New Nordic Fashion Exhibition Captivates Georgians

The captivating artworks of twenty-one modern illustrators from Estonia, Denmark, Sweden, Finland and Norway gathered together in Tbilisi last week preceding Tbilisi Fashion Week. The New Nordic Fashion Exhibition was held in Tallinn and Helsinki prior to its arrival in Georgia. The new display offered a comprehensive picture of the creative approach of the brightest Nordic illustrators and a selection of their works of a more commercial nature. This fascinating exhibition was organized by the Estonian, Swedish, Danish and Norwegian embassies in Tbilisi in cooperation with Tbilisi Fashion Week to help First Step Georgia (NGO dedicated to enhancing the quality of life for children with special needs) and Dog Organization Georgia (a dog shelter).

The smiling faces and expressions of satisfaction of invited diplomats, Georgian government officials and public figures proved the uniqueness of the event.

Estonian Ambassador to Georgia, Priit Turk, took time to speak about the exhibition with Georgia Today: “We Estonians are a part of the Nordic countries and are very happy to show it to our Georgian friends through this kind of corporation. I think the most fascinating aspect of the artwork here is the fact that some of the participant artists have worked for very famous brands like Nike, Coca-Cola, and H&M. We are very privileged to bring such an exhibition to Tbilisi.”

Mads Berg, Danish illustrator, explained the exhibition: “Fashion illustration, including my own work, is a lot about attracting the eye. An attractive piece of work is not about the textile or clothing but more about the display of color and composition.”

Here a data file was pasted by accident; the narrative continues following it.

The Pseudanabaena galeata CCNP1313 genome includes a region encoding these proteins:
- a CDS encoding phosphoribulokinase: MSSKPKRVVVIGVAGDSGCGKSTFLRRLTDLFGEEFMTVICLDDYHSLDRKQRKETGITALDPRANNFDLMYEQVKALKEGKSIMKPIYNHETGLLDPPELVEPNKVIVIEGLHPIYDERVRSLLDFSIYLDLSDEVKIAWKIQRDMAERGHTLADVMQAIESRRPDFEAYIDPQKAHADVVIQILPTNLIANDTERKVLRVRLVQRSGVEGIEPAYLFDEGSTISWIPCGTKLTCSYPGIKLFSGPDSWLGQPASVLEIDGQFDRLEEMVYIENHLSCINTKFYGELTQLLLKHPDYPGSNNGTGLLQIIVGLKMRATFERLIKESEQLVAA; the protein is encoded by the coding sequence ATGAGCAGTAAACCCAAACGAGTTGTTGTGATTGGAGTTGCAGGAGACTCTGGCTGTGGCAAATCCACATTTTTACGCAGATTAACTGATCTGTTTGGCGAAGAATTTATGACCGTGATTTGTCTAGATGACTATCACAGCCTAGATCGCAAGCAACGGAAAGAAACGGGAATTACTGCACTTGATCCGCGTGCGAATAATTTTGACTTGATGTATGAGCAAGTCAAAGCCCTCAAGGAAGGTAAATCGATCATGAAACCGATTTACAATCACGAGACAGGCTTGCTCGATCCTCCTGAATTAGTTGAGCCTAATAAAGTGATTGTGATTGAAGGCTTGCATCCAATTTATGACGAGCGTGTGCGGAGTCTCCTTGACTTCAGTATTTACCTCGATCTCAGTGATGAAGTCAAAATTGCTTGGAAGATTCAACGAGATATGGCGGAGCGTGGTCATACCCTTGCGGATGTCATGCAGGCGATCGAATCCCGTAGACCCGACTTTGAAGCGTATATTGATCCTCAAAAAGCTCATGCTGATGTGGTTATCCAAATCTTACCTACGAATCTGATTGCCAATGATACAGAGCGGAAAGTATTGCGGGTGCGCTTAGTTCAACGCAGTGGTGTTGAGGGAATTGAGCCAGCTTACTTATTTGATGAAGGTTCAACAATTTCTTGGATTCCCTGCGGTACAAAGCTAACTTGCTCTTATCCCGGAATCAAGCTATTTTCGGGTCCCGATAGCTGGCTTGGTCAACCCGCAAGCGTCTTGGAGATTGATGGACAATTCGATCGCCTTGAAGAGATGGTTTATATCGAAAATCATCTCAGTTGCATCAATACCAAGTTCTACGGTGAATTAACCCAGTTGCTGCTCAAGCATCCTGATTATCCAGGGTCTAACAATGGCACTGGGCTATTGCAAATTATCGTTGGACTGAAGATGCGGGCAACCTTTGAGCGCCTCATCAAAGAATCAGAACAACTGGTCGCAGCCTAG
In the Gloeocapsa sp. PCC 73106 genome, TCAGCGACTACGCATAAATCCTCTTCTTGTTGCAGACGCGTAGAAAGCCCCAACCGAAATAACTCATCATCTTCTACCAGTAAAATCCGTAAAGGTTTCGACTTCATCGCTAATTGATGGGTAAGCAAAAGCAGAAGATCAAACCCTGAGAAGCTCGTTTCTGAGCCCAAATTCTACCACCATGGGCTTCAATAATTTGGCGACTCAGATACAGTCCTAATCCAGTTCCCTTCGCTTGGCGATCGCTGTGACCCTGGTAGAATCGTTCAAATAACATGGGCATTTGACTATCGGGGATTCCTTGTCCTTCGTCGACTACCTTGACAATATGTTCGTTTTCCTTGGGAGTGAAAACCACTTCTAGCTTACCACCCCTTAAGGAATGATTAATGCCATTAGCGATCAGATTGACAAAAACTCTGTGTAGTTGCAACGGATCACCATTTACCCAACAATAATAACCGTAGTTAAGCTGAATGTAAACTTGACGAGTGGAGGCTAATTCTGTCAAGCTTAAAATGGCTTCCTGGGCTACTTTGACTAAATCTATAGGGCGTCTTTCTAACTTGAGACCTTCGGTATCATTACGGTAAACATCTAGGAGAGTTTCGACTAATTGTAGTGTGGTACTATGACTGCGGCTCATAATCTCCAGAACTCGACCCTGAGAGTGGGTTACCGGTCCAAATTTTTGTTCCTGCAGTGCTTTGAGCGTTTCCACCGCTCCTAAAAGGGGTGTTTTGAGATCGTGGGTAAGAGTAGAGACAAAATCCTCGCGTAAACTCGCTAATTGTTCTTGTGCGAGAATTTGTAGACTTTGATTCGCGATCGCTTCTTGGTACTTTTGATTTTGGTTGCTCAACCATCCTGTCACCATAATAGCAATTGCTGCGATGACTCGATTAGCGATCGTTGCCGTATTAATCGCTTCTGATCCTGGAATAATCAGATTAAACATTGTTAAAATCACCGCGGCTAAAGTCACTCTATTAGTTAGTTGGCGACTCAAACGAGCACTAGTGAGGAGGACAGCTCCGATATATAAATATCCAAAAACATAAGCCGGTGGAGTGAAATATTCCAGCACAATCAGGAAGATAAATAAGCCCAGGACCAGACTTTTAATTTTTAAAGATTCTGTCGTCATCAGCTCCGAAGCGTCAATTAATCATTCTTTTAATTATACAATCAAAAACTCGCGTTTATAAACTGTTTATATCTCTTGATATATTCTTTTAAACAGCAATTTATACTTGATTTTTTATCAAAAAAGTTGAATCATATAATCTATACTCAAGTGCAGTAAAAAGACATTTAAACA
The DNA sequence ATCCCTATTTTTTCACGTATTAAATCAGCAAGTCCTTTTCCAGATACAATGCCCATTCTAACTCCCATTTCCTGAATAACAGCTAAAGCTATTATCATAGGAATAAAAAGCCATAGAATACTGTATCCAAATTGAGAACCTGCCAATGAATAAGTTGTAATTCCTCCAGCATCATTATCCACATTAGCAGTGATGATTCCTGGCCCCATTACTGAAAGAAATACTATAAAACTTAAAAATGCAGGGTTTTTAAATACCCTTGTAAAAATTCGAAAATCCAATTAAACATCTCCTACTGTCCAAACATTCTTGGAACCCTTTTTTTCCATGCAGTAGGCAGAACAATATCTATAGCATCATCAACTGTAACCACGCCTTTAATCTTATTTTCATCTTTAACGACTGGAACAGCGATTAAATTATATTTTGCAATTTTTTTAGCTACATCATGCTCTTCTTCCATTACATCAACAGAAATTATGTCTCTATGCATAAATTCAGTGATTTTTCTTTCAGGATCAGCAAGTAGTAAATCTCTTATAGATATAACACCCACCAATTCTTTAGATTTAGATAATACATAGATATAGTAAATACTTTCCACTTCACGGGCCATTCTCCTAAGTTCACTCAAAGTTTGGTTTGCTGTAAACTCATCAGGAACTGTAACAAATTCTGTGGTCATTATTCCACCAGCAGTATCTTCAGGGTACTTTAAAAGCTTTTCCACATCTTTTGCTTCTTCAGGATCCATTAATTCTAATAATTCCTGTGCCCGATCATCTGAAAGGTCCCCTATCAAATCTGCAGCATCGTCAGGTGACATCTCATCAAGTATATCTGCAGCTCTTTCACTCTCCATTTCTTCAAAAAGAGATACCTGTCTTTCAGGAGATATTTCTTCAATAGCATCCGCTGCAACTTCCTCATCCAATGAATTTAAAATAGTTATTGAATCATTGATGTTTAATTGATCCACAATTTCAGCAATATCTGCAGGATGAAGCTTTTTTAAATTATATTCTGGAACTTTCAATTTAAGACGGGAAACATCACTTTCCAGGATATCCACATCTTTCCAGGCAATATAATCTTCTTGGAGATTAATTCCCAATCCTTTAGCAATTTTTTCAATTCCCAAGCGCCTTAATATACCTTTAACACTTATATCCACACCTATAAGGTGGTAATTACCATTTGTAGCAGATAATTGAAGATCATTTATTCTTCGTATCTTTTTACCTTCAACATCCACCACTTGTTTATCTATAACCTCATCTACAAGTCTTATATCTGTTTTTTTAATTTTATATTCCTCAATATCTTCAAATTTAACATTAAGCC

Fashion Illustration has been around for some 500 years, though not always in such limelight as it is today. Flourishing between the two world wars of the 20th century, its firm position started to dissipate in the 1950s with the powerful emergence of photography and a mercantilist perception of the world. Yet it made a new breakthrough during the optimistic pathos of the sixties, paving the way for new aesthetic approaches. Unfortunately enough, this did not come about without a certain degree of vandalism, with many masterpieces from previous epochs ending up in the trash.

Over time fashion illustration has managed to synthesize into its graphic toolkit the presence of many great European masters, from the Renaissance to Pop-Art. Durer, Ingers, Degas, Japanese impulsiveness and minimalism, the dйcor of art nouveau and art deco, and the psychedelic 1960-70s are only a few examples within the rich variety of illustration techniques and traditions. In modern times, where commercial art is largely based on computer skills, fashion illustration has remained true to pristine manual arts and crafts, even when including a synthesis of techniques for post-processing with the computer. The power of hand, pencil and brush, even when mixed with the multitude of options provided by design software programmers, creates a feeling of uniqueness. In that sense, it is not an overstatement to say that it belongs on the same pedestal as haute couture.

“Nordic artists have established a myth of the creator who sees beauty from afar, from the edge of the world, generalizing the temporal and the timeless with a mere line stroke,” says Toomas Volkmann, curator of the exhibition.


Meri Taliashvili

15 October 2015 21:59